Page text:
Voters in France head to the polls this weekend on the first round of parliamentary elections on Sunday, the second round takes place the

following week, July the 7th.

Now, a candidate needs to get more than 50 percent of the vote to win outright in the first round; if no one wins a majority, and that is not

expected, then those would 12.5 percent of the vote advance to round two. Some may drop out to give allies a better chance of victory. Whoever gets

the most votes in the second round wins.

The issue here, the far right in France has been gaining momentum in recent weeks.

Our Paris correspondent is Melissa Bell and brings us this report from Paris.


MELISSA BELL, CNN CORRESPONDENT (voice over): It was for France's national rally, a historic win. The European elections marked the first time the

hard-right had won a poll nationally.

Now, the party is campaigning for seats in France's Parliament and a shot at government.

UNIDENTIFIED MALE (through translator): Paris was long demonized, but that's the work that Marine Le Pen and her team have managed to do, to show

that we are a party capable of governing and a party that is democratic.

BELL (voice over): No mean feat for a woman who inherited the party from her father, the Holocaust denier Jean-Marie Le Pen who founded the National

Rally or National Front as it was known, with former French members, with Hitler's SS, a history steeped in fascism that was credited with long

keeping the party from power, even when it got close.

France is a country after all, heavily marked by the horrors of Nazi Germany.

BELL (on camera): Amongst those atrocities, what happened here at Oradour- sur-Glane 80 years ago when an entire village was rounded up by the SS and killed in cold blood.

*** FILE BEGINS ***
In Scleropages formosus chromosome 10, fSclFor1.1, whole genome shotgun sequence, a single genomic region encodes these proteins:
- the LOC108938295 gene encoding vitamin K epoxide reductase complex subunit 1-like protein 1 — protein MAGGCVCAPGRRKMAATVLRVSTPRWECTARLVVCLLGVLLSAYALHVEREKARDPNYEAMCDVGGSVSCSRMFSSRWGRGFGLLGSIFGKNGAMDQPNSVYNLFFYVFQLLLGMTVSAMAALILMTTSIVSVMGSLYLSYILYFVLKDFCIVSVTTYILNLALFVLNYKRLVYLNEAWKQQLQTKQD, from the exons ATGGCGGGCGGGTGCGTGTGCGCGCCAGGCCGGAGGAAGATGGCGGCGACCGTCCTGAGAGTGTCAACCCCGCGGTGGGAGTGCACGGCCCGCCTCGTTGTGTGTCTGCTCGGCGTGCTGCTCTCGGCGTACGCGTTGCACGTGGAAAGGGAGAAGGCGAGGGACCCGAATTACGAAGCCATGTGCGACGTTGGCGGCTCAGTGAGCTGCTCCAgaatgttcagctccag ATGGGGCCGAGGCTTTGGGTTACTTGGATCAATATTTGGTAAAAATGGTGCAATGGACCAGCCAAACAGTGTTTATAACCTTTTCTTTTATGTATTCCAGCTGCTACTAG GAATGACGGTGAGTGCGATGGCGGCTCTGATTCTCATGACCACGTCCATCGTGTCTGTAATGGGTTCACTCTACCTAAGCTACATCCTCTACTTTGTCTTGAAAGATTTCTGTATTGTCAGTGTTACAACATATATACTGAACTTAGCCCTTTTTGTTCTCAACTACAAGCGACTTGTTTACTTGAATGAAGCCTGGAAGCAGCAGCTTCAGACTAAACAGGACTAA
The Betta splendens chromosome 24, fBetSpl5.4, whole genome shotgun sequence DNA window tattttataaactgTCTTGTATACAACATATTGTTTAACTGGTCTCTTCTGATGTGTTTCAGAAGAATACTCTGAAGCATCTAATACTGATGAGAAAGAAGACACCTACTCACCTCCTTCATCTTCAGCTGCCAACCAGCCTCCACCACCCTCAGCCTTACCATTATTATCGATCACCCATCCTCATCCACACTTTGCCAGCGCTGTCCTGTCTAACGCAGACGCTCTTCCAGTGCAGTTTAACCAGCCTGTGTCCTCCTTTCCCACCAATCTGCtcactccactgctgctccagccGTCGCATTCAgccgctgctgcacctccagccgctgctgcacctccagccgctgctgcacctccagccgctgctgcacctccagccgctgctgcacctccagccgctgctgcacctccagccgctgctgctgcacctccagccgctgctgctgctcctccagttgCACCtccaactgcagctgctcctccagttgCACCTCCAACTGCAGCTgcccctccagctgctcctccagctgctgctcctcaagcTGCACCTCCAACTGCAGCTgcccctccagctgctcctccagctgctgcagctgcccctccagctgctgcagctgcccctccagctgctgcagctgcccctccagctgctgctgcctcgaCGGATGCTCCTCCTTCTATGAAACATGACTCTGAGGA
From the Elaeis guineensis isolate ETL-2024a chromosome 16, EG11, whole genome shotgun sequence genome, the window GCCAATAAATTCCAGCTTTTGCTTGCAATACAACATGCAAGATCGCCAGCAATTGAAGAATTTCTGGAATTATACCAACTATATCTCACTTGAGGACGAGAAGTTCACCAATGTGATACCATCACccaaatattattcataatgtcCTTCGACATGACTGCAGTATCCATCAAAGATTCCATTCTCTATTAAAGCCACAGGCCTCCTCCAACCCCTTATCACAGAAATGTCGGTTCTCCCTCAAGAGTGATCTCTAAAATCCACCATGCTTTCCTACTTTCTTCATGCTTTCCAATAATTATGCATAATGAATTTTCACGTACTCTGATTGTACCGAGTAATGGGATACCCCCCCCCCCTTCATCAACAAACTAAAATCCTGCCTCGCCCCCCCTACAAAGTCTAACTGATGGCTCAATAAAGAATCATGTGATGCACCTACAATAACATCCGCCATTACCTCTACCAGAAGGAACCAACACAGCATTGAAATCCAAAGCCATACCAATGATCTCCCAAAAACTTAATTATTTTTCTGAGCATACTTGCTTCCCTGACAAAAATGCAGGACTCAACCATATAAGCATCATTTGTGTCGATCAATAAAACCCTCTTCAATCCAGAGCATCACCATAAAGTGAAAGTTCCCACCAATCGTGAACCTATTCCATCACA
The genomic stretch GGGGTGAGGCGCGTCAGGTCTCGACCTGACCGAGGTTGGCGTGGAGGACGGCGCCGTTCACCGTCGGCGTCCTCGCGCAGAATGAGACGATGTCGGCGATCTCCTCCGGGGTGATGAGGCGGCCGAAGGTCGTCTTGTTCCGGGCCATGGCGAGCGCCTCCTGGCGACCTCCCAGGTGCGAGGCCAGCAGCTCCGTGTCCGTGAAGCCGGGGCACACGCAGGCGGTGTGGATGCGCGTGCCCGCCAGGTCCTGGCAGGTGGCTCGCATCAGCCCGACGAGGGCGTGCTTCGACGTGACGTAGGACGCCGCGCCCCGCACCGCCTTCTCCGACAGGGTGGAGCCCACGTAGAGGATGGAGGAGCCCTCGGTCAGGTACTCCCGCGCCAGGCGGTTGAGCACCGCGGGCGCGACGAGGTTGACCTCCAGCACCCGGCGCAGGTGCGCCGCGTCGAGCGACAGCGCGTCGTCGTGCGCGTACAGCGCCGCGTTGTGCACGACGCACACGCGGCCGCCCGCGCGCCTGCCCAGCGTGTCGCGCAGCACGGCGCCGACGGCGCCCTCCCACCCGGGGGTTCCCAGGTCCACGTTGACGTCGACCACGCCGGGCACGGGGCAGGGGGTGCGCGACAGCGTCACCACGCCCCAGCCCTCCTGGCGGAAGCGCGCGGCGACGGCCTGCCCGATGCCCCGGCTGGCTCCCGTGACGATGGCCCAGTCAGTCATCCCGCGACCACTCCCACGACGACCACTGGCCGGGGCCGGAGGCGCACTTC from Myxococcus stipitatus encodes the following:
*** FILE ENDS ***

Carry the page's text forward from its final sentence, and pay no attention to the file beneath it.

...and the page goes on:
BELL (voice over): The village, frozen in time, left exactly as it was on that fateful day 80 years ago in order for the world to remember.

But in the new village, rebuilt after the war, the European elections saw the National Rally comes first here, too.

UNIDENTIFIED MALE (through translator): Yes, the National Rally did a big score like in other rural communities. Times have changed. The means of

communication are no longer the same.

Societal issues have evolved, too, and there has been a detoxification of the extremes of the far right?

BELL (voice over): The key also for the National Rally, the young who voted massively in favor of a party that few in the past would have admitted

voting for, but that has now gained something that long eluded it.

UNIDENTIFIED MALE (through translator): Legitimacy, that's it. We are no longer ostracized, we are taken seriously. They said that 30 percent of

French voted for us. French people who loved the country, who don't want to see change and get eaten by globalization.

BELL (voice over): A message that looks set to resonate in a parliamentary poll that could see the National Rally gain not just legitimacy, but power